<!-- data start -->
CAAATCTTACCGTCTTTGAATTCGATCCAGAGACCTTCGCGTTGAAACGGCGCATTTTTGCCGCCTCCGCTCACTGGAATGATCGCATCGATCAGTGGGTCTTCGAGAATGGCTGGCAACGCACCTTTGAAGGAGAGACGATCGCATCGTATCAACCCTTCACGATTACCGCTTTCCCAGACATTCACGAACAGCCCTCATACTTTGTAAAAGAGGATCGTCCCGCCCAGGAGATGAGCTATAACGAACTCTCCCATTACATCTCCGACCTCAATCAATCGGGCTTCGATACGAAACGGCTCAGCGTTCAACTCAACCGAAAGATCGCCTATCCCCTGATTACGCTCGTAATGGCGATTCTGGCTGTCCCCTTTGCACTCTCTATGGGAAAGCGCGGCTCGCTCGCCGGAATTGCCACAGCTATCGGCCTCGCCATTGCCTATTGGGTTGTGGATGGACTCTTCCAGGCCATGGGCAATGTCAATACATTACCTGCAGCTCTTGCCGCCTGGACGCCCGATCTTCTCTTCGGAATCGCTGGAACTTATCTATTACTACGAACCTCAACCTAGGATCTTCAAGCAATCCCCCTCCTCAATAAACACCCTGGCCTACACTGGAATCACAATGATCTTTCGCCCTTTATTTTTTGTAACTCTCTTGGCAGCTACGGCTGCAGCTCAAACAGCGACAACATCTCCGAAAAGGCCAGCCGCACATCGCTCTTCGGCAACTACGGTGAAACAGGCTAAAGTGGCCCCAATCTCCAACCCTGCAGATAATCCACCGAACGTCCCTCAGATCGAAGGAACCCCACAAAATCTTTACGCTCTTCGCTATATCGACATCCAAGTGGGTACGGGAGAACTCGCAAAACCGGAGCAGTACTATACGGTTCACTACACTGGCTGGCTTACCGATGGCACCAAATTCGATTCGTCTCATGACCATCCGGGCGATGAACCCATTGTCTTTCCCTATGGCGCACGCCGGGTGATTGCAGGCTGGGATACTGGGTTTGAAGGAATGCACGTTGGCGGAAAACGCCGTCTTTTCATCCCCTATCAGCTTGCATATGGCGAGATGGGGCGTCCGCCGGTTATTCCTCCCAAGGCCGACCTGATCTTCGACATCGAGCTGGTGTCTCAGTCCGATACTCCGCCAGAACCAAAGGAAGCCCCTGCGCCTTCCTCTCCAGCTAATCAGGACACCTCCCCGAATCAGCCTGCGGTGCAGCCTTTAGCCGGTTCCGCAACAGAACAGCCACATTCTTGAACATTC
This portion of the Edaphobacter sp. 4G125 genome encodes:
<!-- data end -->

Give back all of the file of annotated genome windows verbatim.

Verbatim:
CAAATCTTACCGTCTTTGAATTCGATCCAGAGACCTTCGCGTTGAAACGGCGCATTTTTGCCGCCTCCGCTCACTGGAATGATCGCATCGATCAGTGGGTCTTCGAGAATGGCTGGCAACGCACCTTTGAAGGAGAGACGATCGCATCGTATCAACCCTTCACGATTACCGCTTTCCCAGACATTCACGAACAGCCCTCATACTTTGTAAAAGAGGATCGTCCCGCCCAGGAGATGAGCTATAACGAACTCTCCCATTACATCTCCGACCTCAATCAATCGGGCTTCGATACGAAACGGCTCAGCGTTCAACTCAACCGAAAGATCGCCTATCCCCTGATTACGCTCGTAATGGCGATTCTGGCTGTCCCCTTTGCACTCTCTATGGGAAAGCGCGGCTCGCTCGCCGGAATTGCCACAGCTATCGGCCTCGCCATTGCCTATTGGGTTGTGGATGGACTCTTCCAGGCCATGGGCAATGTCAATACATTACCTGCAGCTCTTGCCGCCTGGACGCCCGATCTTCTCTTCGGAATCGCTGGAACTTATCTATTACTACGAACCTCAACCTAGGATCTTCAAGCAATCCCCCTCCTCAATAAACACCCTGGCCTACACTGGAATCACAATGATCTTTCGCCCTTTATTTTTTGTAACTCTCTTGGCAGCTACGGCTGCAGCTCAAACAGCGACAACATCTCCGAAAAGGCCAGCCGCACATCGCTCTTCGGCAACTACGGTGAAACAGGCTAAAGTGGCCCCAATCTCCAACCCTGCAGATAATCCACCGAACGTCCCTCAGATCGAAGGAACCCCACAAAATCTTTACGCTCTTCGCTATATCGACATCCAAGTGGGTACGGGAGAACTCGCAAAACCGGAGCAGTACTATACGGTTCACTACACTGGCTGGCTTACCGATGGCACCAAATTCGATTCGTCTCATGACCATCCGGGCGATGAACCCATTGTCTTTCCCTATGGCGCACGCCGGGTGATTGCAGGCTGGGATACTGGGTTTGAAGGAATGCACGTTGGCGGAAAACGCCGTCTTTTCATCCCCTATCAGCTTGCATATGGCGAGATGGGGCGTCCGCCGGTTATTCCTCCCAAGGCCGACCTGATCTTCGACATCGAGCTGGTGTCTCAGTCCGATACTCCGCCAGAACCAAAGGAAGCCCCTGCGCCTTCCTCTCCAGCTAATCAGGACACCTCCCCGAATCAGCCTGCGGTGCAGCCTTTAGCCGGTTCCGCAACAGAACAGCCACATTCTTGAACATTC
This portion of the Edaphobacter sp. 4G125 genome encodes: